The Department has not brought to my attention any provision in the Directive or any case law which would support its approach to the application of paragraph 2(a) and the transposing of the provision so as to provide for the omission of certain categories of information from its prohibition. It appears to be suggesting that it is open to me to confine my consideration to the wording of the provisions of the Regulations. My view is that the option of applying the Regulations in isolation from the Directive is not one which is open to me.”
3.13 For the above reasons she concluded that article 10(2) of the regulations was not in conformity with article 4(2) of the directive. She found that the directive was directly effective but that it was incorrectly transposed into Irish law. She relied on a line of jurisprudence from the European Court of Justice [E.C.J.] to the effect that a public body must disapply national procedural rules in order to protect individual rights derived from directly effective E.C. law, in finding that the requirements of Article 4(2) of the directive could not properly be set aside by Article 10(2) of the regulation; (Gervais Larsy v. Institut national d’assurances socials pour travaillerurs independents) (INASTI) ECR-I-05063; Colson and Kamann v. Land Nordrgein –Westfalen  Case C-14/83 ECR 1891 and Henkel KGaA case  ECR 1-1725). She also referred to the decision of this Court (Keane J.) in Murphy v. Telecom Éireann  I.L.R.M. 53.
“Clearly, the Directive was framed to specifically exclude the refusal of a request on confidentiality – based grounds where the request relates to information on emissions to the environment. It seems to me that this is indicative of a conscious decision that confidentiality – even confidentiality provided for by law – was not sufficient to displace the presumption that environmental information relating to emissions will be released. Thus, environmental information in cabinet discussions relating to such matters as security, defence or the course of justice may be withheld even where such information relates to emissions whereas a blanket prohibition on matters ‘confidential’ is not envisaged by the directive.”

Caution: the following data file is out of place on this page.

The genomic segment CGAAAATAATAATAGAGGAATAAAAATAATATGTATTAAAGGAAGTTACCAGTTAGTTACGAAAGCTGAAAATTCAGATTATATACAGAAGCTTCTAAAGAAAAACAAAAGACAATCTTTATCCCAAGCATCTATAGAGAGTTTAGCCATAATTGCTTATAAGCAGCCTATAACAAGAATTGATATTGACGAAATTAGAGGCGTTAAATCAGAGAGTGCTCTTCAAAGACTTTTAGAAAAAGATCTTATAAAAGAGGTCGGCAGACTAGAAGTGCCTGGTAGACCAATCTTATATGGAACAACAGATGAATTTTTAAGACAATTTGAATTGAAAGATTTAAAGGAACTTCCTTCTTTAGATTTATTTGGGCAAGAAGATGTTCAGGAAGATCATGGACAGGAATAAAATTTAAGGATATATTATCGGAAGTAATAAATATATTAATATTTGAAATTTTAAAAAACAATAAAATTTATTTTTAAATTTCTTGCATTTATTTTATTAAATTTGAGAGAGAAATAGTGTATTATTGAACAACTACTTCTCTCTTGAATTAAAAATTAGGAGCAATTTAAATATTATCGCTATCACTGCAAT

3.14 As to her jurisdiction to determine the above matters, the following passage from her decision is significant:-
3.15 The appellant instituted judicial review proceedings around the time of this appeal in order to challenge the vires of the respondent to reach such a decision. The parties agreed that this issue could be dealt with within the confines of this appeal.
“I am conscious of the fact that while my Office is a creature of the Regulations, its creation arose from the ‘Access to justice’ provisions set out at Article 6 of the Directive. Specifically Article 6(2) of the Directive provides that ‘Member States shall ensure that an applicant has access to a review procedure before a court of law or other independent and impartial body established by law, in which the acts or omissions of the public authority concerned can be reviewed and whose decision may become final.” Having considered the matter, including the objectives of the Directive, I find that where a provision of the Directive is as clear and precise as the provision at issue here, I must exercise my functions in carrying out a review and proceed on the basis that the requirements of paragraph 2 of Article 4 of the Directive cannot properly be set aside by article 10(2) of the Regulations.”
3.16 It is also to be noted that no specific reliance was placed by, the appellant in the proceedings before the respondent on article 9(2) (d) of the regulations and that it was invoked by him for the first time in these proceedings.
3.17 During the hearing of these proceedings the respondent applied for a reference by this Court to the E.C.J. under Article 234 of the E.C. Treaty. The appellant opposed this and the notice party took a neutral position.
4.1 The first matter that must be examined is the jurisdiction of the respondent. The parameters of that jurisdiction must be identified to assess whether she was entitled to look to the directive to interpret the true meaning of the regulations and whether her jurisdiction properly encompasses the disapplication of national law.
The appellant’s submissions
4.2 Counsel for the appellant, Mr. Anthony Collins S.C. and Mr. Maurice Collins S.C., submitted that the respondent did not have jurisdiction to embark upon an analysis of whether the provisions of the regulations, allowing for exceptions to disclosure, were in conformity with those in the directive. Mr. Maurice Collins argued that the respondent’s conclusion that the regulations were to be disapplied by virtue of their incompatibility with Community law was ultra vires. Her powers, he submitted, emanated from the regulations themselves and did not include analysing whether the regulations conformed with Community law. A recent decision of this Court (Charleton J.) in the Minister for Justice, Equality and Law Reform v. Equality Tribunal  I.E.H.C. 72 (Unreported, High Court, 17th February, 2009) was relied upon in this regard. This jurisdictional point, it was submitted, was sufficient to conclude the matter and it was neither necessary nor appropriate for this Court to engage in any consideration of further issues.